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The end of winter Garden is so beautiful.

Many of the plants are already in flower.... It’s nearly spring and what I decide to grow, for my summer garden, starts in the pantry.

I can dream over my seed catalogues all winter, but because I have a small space homestead, I have to be as practical as possible.

I’ve worked out what vegetables I need to preserve for next year, what food I want to grow for summer eating, as well as what I can actually fit in to the gardens.

I’ve also planned which medicinal and culinary herbs, I need and want to sow.

I don’t have a lot of space to grow my food and when you have a small garden, you usually have the winter plants still growing when you're starting to plant out your Summer crops, if you’re able to garden all year like we can in most of Australia.

The spring garden can be a real juggling act, a puzzle if you like.

You have to work around the wonderful perennial food and herbs if you’re sharing the space.

You have to think about what you had growing in a spot last summer and then over the winter and then not plant that variety of plant in the same location.

I try to rotate my planting, so if I had Brassicas (leafy greens) growing, the next plant in that location would be Legumes (beans and peas) then Alliums (garlic onions chives) and lastly Other (fruiting & rooting) everything from potato’s to tomatoes.

Sometimes I miss a variety because the timing is off when I’m transplanting the seedlings. A plant may still be producing well and so I leave it there and find somewhere else to plant what ever it is I’m sowing or transplanting in.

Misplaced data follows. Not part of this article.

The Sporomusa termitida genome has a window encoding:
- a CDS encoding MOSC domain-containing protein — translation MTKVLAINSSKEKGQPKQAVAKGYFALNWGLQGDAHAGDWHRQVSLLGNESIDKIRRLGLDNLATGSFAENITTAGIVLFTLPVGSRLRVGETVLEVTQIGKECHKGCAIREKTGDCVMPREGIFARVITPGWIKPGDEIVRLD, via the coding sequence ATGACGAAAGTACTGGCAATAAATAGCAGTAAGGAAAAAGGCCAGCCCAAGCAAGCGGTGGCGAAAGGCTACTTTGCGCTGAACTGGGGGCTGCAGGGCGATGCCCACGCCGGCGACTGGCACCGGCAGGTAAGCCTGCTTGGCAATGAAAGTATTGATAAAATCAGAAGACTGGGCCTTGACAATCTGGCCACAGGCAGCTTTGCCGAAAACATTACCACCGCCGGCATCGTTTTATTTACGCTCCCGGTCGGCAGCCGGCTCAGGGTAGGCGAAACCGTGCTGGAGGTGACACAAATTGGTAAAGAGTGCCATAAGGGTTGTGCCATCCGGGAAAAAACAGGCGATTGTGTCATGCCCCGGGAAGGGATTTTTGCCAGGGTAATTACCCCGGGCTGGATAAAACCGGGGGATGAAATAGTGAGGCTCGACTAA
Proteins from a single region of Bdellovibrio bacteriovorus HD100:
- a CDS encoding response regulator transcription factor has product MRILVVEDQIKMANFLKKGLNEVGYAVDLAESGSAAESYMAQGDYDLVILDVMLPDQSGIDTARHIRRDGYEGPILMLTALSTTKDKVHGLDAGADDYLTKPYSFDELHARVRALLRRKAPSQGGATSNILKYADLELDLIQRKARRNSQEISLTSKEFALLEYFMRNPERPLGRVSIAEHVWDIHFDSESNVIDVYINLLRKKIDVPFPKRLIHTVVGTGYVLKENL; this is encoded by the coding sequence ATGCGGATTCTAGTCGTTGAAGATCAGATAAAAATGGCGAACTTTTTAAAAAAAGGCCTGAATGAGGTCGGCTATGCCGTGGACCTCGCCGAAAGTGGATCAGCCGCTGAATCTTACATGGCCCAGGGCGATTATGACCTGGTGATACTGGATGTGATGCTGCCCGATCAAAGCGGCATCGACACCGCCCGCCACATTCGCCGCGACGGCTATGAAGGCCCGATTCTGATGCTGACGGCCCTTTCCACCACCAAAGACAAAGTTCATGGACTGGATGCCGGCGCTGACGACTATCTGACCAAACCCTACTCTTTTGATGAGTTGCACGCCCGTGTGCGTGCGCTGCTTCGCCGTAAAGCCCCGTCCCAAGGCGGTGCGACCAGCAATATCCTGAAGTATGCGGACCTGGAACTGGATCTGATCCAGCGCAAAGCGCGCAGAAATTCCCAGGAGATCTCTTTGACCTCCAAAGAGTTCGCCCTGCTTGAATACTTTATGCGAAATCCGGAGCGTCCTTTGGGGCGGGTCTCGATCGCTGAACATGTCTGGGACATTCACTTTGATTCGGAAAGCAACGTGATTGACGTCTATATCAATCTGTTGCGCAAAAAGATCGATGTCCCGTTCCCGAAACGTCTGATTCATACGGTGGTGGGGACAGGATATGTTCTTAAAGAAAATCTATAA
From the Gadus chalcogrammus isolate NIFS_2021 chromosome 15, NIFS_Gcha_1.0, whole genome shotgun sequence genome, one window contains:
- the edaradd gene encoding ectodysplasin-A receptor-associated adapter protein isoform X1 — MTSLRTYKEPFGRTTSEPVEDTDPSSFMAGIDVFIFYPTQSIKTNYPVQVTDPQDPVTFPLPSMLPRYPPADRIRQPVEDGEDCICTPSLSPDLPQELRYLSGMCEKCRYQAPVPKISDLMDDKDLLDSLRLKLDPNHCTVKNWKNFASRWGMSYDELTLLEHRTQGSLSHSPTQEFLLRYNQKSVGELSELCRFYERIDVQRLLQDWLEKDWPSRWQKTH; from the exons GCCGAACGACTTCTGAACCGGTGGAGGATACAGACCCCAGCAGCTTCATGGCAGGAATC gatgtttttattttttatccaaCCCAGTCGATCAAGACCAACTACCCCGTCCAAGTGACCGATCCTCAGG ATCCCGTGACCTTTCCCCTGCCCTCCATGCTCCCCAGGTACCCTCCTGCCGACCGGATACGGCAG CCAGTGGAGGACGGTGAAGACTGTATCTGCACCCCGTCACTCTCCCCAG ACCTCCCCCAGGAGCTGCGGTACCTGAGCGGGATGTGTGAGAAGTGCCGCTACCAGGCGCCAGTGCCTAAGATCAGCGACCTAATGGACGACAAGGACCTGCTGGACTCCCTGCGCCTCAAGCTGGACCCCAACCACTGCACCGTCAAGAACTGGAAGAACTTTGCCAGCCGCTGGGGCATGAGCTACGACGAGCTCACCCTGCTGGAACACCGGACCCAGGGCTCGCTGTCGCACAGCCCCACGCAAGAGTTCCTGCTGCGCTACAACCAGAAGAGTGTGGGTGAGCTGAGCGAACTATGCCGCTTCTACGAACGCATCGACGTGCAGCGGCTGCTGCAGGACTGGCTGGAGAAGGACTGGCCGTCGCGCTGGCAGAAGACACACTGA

I am always adding compost after I have finished with an area of the garden, at the end of the plants life.

My compost consists of a lot of rotted down duck and chook poop, straw, food scraps and so many other goodies.

You’ve got to give back to the soil, it’s a living organism, you can’t just take from it all the time and expect good crops and personally I don’t want to be adding chemicals and artificial fertilisers, I want my garden to be as natural as possible.

I also love to mulch with straw, it really reduces the weeds but more importantly, it helps to keep what I water, in the ground for the plants and with our dry, insanely hot summers, that’s a must for me.

I love to add alpaca poo to the garden, when the plants are established, that’s great fertiliser because I can just throw it straight on the garden. It’s high in phosphorus- which is what your flowers and fruit need.

When You're deciding what you want to grow and how much, You also need to consider the amount of space your plants will need, think about when they are bigger, you want some air flow and to also fit as much as you can into the garden, also will the plants get enough sunlight, or too much - that can happen here.

Remember you don’t just plant out your garden once, some crops you succession plant, If a space opens up you want to be ready with the next plant. I definitely want to grow as much food as the season will allow.

If you’re new to gardening and you’re not sure, how the different plants grow, read your seed packets or seedling labels for a basic guide, you can also research the plants in books or YouTube.

The main thing is to have a go, whatever happens, you’ll definitely learn something and no one ever has the perfect season where everything grows well, not that I’ve ever heard about.

Happy Gardening


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